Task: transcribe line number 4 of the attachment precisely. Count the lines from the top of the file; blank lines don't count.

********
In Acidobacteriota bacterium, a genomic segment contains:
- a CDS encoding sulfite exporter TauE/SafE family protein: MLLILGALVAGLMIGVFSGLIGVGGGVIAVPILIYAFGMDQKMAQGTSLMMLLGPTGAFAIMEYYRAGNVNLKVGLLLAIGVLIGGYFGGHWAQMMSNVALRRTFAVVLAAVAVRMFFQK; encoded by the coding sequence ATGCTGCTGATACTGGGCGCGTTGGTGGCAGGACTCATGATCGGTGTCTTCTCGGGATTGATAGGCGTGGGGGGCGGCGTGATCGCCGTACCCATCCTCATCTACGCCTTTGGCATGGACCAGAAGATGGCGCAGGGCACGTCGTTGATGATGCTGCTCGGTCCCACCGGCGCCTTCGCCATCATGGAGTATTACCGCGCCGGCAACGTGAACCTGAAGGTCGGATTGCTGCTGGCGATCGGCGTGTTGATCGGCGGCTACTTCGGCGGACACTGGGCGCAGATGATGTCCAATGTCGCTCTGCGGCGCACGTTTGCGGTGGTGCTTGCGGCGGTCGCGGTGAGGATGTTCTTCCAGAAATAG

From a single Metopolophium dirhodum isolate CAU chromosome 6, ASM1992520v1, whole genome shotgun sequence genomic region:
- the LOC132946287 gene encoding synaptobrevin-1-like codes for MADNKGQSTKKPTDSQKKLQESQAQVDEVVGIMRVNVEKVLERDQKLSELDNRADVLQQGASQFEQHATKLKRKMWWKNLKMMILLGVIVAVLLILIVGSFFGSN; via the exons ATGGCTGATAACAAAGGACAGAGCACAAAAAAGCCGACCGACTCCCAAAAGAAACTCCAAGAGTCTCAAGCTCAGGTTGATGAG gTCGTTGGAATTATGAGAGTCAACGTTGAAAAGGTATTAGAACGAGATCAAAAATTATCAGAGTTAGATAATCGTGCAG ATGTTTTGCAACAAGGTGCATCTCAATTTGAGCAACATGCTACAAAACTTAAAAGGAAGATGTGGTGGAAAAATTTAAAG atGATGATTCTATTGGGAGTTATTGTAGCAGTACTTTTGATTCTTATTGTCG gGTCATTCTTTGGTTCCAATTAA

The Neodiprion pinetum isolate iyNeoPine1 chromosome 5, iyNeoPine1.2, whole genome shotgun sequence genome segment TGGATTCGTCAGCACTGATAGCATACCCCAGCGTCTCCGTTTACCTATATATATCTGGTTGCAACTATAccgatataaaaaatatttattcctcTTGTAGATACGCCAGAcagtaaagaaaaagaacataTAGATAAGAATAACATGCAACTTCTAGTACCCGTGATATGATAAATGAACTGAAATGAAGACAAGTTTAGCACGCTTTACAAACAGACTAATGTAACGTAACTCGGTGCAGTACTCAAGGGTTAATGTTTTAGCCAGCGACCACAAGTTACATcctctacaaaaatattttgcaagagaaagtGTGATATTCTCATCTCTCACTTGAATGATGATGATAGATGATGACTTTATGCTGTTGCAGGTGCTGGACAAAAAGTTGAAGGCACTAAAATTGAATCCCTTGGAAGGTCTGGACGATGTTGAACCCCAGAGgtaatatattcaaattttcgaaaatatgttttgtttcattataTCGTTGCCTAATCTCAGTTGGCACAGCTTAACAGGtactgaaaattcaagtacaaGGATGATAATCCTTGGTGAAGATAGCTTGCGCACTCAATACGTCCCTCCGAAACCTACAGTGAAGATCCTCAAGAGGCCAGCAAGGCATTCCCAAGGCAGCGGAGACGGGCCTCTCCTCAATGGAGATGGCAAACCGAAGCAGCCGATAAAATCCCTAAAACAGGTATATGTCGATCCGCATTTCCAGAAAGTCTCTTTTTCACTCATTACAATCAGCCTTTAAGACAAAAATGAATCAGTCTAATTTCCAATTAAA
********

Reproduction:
- the LOC132946287 gene encoding synaptobrevin-1-like codes for MADNKGQSTKKPTDSQKKLQESQAQVDEVVGIMRVNVEKVLERDQKLSELDNRADVLQQGASQFEQHATKLKRKMWWKNLKMMILLGVIVAVLLILIVGSFFGSN; via the exons ATGGCTGATAACAAAGGACAGAGCACAAAAAAGCCGACCGACTCCCAAAAGAAACTCCAAGAGTCTCAAGCTCAGGTTGATGAG gTCGTTGGAATTATGAGAGTCAACGTTGAAAAGGTATTAGAACGAGATCAAAAATTATCAGAGTTAGATAATCGTGCAG ATGTTTTGCAACAAGGTGCATCTCAATTTGAGCAACATGCTACAAAACTTAAAAGGAAGATGTGGTGGAAAAATTTAAAG atGATGATTCTATTGGGAGTTATTGTAGCAGTACTTTTGATTCTTATTGTCG gGTCATTCTTTGGTTCCAATTAA